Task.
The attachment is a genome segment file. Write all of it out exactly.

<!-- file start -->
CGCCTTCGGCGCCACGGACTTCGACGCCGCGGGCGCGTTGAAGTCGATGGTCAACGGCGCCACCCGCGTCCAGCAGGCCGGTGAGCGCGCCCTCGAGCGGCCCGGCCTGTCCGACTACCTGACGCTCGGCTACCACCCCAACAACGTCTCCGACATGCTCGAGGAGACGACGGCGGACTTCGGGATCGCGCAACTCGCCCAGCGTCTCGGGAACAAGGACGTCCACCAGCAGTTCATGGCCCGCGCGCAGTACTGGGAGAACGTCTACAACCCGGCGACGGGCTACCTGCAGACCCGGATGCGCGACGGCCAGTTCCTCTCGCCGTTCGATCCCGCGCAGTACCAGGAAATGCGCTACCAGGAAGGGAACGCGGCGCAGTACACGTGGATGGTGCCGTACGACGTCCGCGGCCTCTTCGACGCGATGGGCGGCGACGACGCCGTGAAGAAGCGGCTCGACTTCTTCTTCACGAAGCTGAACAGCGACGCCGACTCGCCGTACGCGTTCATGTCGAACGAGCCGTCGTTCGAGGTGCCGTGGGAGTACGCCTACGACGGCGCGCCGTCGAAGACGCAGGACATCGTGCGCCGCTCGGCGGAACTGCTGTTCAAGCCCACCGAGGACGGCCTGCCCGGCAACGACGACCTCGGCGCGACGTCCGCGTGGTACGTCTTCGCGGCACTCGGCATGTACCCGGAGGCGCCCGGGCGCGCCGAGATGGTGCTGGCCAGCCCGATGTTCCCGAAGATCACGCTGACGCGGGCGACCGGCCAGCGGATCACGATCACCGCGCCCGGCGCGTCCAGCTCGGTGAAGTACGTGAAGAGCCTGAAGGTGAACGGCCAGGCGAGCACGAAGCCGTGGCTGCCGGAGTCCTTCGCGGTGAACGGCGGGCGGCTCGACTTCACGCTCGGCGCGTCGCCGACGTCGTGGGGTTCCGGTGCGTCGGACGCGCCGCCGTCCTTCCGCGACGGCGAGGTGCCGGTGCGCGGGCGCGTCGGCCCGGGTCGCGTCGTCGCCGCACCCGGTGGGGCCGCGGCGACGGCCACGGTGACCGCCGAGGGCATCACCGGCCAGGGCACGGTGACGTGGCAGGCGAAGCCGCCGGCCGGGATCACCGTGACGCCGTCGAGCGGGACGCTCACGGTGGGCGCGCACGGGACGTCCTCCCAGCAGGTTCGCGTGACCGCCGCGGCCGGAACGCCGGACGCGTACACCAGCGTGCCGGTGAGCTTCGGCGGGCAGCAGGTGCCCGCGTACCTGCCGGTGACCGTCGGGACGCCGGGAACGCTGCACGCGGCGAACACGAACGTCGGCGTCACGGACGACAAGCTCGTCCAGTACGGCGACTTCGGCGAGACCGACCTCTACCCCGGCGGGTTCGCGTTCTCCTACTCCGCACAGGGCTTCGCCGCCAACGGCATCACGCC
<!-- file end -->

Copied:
CGCCTTCGGCGCCACGGACTTCGACGCCGCGGGCGCGTTGAAGTCGATGGTCAACGGCGCCACCCGCGTCCAGCAGGCCGGTGAGCGCGCCCTCGAGCGGCCCGGCCTGTCCGACTACCTGACGCTCGGCTACCACCCCAACAACGTCTCCGACATGCTCGAGGAGACGACGGCGGACTTCGGGATCGCGCAACTCGCCCAGCGTCTCGGGAACAAGGACGTCCACCAGCAGTTCATGGCCCGCGCGCAGTACTGGGAGAACGTCTACAACCCGGCGACGGGCTACCTGCAGACCCGGATGCGCGACGGCCAGTTCCTCTCGCCGTTCGATCCCGCGCAGTACCAGGAAATGCGCTACCAGGAAGGGAACGCGGCGCAGTACACGTGGATGGTGCCGTACGACGTCCGCGGCCTCTTCGACGCGATGGGCGGCGACGACGCCGTGAAGAAGCGGCTCGACTTCTTCTTCACGAAGCTGAACAGCGACGCCGACTCGCCGTACGCGTTCATGTCGAACGAGCCGTCGTTCGAGGTGCCGTGGGAGTACGCCTACGACGGCGCGCCGTCGAAGACGCAGGACATCGTGCGCCGCTCGGCGGAACTGCTGTTCAAGCCCACCGAGGACGGCCTGCCCGGCAACGACGACCTCGGCGCGACGTCCGCGTGGTACGTCTTCGCGGCACTCGGCATGTACCCGGAGGCGCCCGGGCGCGCCGAGATGGTGCTGGCCAGCCCGATGTTCCCGAAGATCACGCTGACGCGGGCGACCGGCCAGCGGATCACGATCACCGCGCCCGGCGCGTCCAGCTCGGTGAAGTACGTGAAGAGCCTGAAGGTGAACGGCCAGGCGAGCACGAAGCCGTGGCTGCCGGAGTCCTTCGCGGTGAACGGCGGGCGGCTCGACTTCACGCTCGGCGCGTCGCCGACGTCGTGGGGTTCCGGTGCGTCGGACGCGCCGCCGTCCTTCCGCGACGGCGAGGTGCCGGTGCGCGGGCGCGTCGGCCCGGGTCGCGTCGTCGCCGCACCCGGTGGGGCCGCGGCGACGGCCACGGTGACCGCCGAGGGCATCACCGGCCAGGGCACGGTGACGTGGCAGGCGAAGCCGCCGGCCGGGATCACCGTGACGCCGTCGAGCGGGACGCTCACGGTGGGCGCGCACGGGACGTCCTCCCAGCAGGTTCGCGTGACCGCCGCGGCCGGAACGCCGGACGCGTACACCAGCGTGCCGGTGAGCTTCGGCGGGCAGCAGGTGCCCGCGTACCTGCCGGTGACCGTCGGGACGCCGGGAACGCTGCACGCGGCGAACACGAACGTCGGCGTCACGGACGACAAGCTCGTCCAGTACGGCGACTTCGGCGAGACCGACCTCTACCCCGGCGGGTTCGCGTTCTCCTACTCCGCACAGGGCTTCGCCGCCAACGGCATCACGCC